Are You Hiding from Emergency Responders?

Oct 14, 2011

By Nick Maier | Senior Vice President

If your organization doesn’t actively manage E911 location information you are increasing the odds that an emergency responder may not be able to find a 911 caller in need quickly enough to help.

It’s that simple.

What should be a ‘no-brainer’ component of an enterprise workplace safety plan is too often overlooked or, worse, consciously passed over. This isn’t a technology problem; a wide range of hardware, software and cloud-based E911 solutions exist to address the issue. More often than not, it’s a business decision.

We often speak in terms of risk management when talking with organizations about improving their E911 protection. And, there are compelling facts that support this discussion such as that failure to provide E911 protection to employees could result in regulatory fines.

The Occupational Safety and Health Administration (OSHA), for example, could penalize an employer for failing to implement E91 under Section 5(a)(1) of the Occupational Safety and Health Act. Also known as the General Duty Clause, it requires employers to furnish a workplace which is free from recognized hazards which may cause or are likely to cause death or serious physical harm. OSHA may also reject an employer’s emergency action plan if E911 is not included. Penalties for violating OSHA can run from $7,000 to $70,000 per day per employee.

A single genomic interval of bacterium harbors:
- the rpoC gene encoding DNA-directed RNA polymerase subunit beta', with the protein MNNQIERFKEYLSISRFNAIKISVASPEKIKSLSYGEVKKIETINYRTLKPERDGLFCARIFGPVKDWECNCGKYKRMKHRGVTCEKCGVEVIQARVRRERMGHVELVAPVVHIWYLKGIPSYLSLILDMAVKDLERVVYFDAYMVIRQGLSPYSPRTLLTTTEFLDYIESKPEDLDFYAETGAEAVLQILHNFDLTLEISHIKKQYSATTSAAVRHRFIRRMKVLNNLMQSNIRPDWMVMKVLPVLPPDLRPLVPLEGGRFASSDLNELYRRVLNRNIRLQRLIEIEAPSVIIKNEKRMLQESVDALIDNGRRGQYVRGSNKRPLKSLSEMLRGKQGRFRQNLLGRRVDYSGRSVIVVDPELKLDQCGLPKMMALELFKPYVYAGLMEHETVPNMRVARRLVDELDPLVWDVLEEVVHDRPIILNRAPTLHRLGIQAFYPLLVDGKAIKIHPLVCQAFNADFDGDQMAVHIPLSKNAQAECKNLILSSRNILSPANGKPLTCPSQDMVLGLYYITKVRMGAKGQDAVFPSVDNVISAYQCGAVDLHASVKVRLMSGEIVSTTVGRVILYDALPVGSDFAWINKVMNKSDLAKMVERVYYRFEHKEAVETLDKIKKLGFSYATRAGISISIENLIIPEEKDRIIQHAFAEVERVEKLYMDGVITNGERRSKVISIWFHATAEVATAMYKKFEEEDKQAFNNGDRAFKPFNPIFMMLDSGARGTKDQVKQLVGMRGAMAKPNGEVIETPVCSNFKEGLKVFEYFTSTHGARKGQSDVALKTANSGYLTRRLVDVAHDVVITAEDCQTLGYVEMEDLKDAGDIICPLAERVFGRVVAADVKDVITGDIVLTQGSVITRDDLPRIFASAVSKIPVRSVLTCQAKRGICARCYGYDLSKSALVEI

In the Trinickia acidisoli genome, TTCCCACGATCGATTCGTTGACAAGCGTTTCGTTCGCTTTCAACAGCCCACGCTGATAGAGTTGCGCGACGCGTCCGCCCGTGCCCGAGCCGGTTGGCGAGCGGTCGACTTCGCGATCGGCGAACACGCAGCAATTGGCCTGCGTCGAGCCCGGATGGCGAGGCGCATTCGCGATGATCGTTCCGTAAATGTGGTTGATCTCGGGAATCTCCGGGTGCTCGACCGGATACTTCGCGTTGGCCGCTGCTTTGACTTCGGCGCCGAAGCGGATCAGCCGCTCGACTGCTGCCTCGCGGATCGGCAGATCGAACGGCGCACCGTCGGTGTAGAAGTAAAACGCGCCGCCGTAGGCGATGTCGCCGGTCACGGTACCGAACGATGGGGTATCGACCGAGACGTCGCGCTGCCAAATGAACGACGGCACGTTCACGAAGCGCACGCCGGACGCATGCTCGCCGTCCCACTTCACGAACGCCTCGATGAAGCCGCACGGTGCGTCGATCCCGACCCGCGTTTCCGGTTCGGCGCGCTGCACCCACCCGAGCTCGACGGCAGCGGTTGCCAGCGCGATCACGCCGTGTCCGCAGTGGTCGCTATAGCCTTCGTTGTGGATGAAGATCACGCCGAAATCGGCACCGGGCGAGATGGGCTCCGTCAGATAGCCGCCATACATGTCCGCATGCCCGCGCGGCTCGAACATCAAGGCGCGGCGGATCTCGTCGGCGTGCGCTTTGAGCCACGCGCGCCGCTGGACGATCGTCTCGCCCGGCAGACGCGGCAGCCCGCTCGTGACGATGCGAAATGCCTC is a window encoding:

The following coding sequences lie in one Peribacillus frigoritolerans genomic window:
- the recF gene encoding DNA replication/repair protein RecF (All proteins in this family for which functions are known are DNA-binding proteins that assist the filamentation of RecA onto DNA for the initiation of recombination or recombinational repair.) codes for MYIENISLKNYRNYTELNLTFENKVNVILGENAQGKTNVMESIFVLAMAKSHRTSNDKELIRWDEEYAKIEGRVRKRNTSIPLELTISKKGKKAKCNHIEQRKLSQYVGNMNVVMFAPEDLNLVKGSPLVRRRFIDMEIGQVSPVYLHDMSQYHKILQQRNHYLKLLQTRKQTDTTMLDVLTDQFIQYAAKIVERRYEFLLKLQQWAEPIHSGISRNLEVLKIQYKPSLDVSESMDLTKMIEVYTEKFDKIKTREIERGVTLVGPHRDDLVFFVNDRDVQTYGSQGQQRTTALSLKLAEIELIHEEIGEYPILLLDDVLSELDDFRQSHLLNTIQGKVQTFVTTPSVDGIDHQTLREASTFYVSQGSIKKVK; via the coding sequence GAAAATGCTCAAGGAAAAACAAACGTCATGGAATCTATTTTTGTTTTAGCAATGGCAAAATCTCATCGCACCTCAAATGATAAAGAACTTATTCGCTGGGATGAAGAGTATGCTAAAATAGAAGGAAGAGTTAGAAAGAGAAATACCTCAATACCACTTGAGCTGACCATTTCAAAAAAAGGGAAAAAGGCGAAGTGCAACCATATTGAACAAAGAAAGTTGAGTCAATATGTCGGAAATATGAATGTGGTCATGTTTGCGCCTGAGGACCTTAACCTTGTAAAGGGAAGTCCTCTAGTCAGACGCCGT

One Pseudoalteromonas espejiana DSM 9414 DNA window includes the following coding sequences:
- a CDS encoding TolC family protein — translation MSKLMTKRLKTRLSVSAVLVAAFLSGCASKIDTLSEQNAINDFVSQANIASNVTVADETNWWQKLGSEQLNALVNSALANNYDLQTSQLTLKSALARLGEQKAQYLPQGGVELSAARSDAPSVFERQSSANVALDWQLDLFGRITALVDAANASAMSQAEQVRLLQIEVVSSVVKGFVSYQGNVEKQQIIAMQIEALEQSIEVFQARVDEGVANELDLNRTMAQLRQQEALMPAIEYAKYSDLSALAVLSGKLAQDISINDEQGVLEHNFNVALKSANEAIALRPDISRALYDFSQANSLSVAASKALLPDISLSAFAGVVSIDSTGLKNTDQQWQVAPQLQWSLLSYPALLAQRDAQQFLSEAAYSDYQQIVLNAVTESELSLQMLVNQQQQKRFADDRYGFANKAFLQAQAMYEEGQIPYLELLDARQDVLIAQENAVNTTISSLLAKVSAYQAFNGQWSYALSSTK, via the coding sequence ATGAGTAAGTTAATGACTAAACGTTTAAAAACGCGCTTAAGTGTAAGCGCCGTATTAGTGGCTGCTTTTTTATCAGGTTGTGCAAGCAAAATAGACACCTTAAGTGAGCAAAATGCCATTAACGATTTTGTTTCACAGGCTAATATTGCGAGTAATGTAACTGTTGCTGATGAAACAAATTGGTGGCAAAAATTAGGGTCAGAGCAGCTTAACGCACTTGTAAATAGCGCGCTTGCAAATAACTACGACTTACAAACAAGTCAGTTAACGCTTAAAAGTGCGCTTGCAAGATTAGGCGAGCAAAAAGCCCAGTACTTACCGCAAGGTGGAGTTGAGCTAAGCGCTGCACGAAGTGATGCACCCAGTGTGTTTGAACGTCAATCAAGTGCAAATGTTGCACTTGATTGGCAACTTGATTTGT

It is a common occurrence in large enterprises for emergency responders to arrive in the lobby of a building in response to a 911 call. Many times the security or lobby staff is unaware that a 911 call was made and therefore unable to provide the location of the caller. These occurrences are well known by the telecommunications and security staff, and the corporation’s conscious choice not to fix a potentially harmful situation exposes it to legal action outside of workers compensation that could result in a multi-million dollar damage verdict.

All that aside, isn’t providing a safe workplace the right thing to do? At the risk of being repetitive, it’s that simple.

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